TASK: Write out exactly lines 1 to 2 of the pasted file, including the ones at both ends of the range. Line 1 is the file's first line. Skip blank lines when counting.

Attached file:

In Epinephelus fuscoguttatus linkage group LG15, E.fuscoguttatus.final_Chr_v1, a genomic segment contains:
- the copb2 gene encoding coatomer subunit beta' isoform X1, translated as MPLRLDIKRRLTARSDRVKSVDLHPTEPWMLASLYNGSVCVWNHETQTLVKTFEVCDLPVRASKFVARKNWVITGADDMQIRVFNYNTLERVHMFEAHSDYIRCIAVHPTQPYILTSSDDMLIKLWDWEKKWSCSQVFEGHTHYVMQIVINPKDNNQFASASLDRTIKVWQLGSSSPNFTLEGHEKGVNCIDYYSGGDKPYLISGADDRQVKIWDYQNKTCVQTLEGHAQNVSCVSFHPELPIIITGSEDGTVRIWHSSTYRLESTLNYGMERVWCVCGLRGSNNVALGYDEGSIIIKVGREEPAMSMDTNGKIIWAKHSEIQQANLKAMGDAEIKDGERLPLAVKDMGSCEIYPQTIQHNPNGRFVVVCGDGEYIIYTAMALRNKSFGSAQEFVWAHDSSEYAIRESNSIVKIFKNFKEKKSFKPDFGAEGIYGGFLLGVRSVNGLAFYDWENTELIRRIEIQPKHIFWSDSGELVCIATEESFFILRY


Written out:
In Epinephelus fuscoguttatus linkage group LG15, E.fuscoguttatus.final_Chr_v1, a genomic segment contains:
- the copb2 gene encoding coatomer subunit beta' isoform X1, translated as MPLRLDIKRRLTARSDRVKSVDLHPTEPWMLASLYNGSVCVWNHETQTLVKTFEVCDLPVRASKFVARKNWVITGADDMQIRVFNYNTLERVHMFEAHSDYIRCIAVHPTQPYILTSSDDMLIKLWDWEKKWSCSQVFEGHTHYVMQIVINPKDNNQFASASLDRTIKVWQLGSSSPNFTLEGHEKGVNCIDYYSGGDKPYLISGADDRQVKIWDYQNKTCVQTLEGHAQNVSCVSFHPELPIIITGSEDGTVRIWHSSTYRLESTLNYGMERVWCVCGLRGSNNVALGYDEGSIIIKVGREEPAMSMDTNGKIIWAKHSEIQQANLKAMGDAEIKDGERLPLAVKDMGSCEIYPQTIQHNPNGRFVVVCGDGEYIIYTAMALRNKSFGSAQEFVWAHDSSEYAIRESNSIVKIFKNFKEKKSFKPDFGAEGIYGGFLLGVRSVNGLAFYDWENTELIRRIEIQPKHIFWSDSGELVCIATEESFFILRY